A federal judge on Monday found a key component of the recent sweeping health care reform law unconstitutional, setting the stage for a protracted legal struggle likely to wind up in the Supreme Court. U.S. District Judge Henry Hudson struck down the “individual mandate” requiring most Americans to buy health insurance by 2014. The Justice Department is expected to challenge the judge’s findings in a federal appeals court.
The decision by Judge Henry Hudson is the first finding against the law passed in March. He backed the state of Virginia’s argument that the law’s requirement that Americans buy healthcare or face a fine was unconstitutional. Hudson’s opinion contradicts other court rulings finding the mandate constitutionally permissible.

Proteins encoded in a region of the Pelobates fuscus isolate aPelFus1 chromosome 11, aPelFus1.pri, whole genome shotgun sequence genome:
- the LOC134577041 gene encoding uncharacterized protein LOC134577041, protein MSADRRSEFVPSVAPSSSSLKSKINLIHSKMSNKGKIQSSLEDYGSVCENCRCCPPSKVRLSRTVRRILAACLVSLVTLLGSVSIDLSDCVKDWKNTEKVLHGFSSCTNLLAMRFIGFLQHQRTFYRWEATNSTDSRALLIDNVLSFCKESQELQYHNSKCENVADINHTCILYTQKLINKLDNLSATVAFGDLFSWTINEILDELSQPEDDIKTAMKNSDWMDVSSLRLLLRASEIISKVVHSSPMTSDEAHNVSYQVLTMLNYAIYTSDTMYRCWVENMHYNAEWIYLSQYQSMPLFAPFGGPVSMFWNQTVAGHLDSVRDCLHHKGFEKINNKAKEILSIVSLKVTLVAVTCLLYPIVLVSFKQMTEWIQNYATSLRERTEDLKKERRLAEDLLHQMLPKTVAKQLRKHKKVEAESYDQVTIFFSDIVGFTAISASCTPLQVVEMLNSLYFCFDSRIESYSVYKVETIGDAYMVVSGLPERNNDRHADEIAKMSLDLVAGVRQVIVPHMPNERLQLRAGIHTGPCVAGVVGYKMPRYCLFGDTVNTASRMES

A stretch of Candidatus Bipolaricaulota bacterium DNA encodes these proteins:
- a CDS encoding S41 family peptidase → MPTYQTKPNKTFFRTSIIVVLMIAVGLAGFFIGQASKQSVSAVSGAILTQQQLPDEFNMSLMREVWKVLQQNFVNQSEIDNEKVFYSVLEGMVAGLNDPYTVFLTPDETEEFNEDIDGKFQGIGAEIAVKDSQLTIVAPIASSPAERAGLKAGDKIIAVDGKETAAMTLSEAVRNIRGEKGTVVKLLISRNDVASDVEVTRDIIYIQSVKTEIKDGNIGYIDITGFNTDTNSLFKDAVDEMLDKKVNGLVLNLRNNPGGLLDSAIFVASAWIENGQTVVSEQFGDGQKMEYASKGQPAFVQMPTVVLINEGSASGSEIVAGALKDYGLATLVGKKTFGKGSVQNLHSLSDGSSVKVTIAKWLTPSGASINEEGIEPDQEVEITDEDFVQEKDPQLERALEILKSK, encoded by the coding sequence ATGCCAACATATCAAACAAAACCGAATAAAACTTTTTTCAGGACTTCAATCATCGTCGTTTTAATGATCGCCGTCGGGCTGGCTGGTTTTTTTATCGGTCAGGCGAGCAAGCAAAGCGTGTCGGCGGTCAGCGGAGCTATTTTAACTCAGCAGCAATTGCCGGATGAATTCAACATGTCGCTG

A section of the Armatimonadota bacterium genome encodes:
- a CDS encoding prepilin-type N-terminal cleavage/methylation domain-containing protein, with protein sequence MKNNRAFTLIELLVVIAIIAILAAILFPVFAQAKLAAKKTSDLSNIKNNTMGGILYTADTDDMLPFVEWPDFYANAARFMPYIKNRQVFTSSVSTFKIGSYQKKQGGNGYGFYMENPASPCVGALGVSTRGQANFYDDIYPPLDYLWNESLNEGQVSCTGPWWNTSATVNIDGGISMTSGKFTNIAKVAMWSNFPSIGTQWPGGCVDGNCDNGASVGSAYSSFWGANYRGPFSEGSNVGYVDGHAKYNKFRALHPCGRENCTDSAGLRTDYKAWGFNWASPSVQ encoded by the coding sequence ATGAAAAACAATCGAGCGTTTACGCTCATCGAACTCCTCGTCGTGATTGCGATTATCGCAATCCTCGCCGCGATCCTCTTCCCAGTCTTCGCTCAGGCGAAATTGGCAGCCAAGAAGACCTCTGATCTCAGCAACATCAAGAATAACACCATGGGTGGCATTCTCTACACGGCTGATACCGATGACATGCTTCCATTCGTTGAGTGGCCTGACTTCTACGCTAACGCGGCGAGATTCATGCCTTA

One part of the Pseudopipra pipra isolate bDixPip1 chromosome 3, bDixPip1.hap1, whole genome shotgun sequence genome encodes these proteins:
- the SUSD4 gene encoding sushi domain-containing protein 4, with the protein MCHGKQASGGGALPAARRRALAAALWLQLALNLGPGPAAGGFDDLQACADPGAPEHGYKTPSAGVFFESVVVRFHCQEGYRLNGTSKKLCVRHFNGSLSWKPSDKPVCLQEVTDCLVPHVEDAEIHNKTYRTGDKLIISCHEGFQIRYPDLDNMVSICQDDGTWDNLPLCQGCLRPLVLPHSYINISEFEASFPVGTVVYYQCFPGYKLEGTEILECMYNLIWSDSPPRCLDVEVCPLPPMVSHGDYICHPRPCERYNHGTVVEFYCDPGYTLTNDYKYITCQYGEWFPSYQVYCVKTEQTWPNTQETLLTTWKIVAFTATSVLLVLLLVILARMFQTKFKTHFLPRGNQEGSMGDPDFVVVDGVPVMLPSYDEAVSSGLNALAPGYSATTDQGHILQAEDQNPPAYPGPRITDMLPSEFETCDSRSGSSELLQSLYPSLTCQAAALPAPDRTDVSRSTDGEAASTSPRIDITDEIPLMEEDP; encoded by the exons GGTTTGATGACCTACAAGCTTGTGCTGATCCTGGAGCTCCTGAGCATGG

“An individual’s personal decision to purchase — or decline purchase — (of) health insurance from a private provider is beyond the historical reach of the U.S. Constitution,” Hudson wrote. “No specifically constitutional authority exists to mandate the purchase of health insurance.”
The judge wrote in a 42-page decision that the disputed provision was “neither within the letter nor the spirit of the Constitution”.
But he declined to invalidate the entire law, in what correspondents say was a small victory for Barack Obama.
The healthcare industry opposed Obama’s reform but insurers, which include companies such as Aetna Inc and WellPoint Inc, favor the individual mandate as it means more customers.
Shares of health insurers rose as investors saw the ruling as evidence that the healthcare law can be adjusted in the courts without a full overhaul and the uncertainty that would accompany it.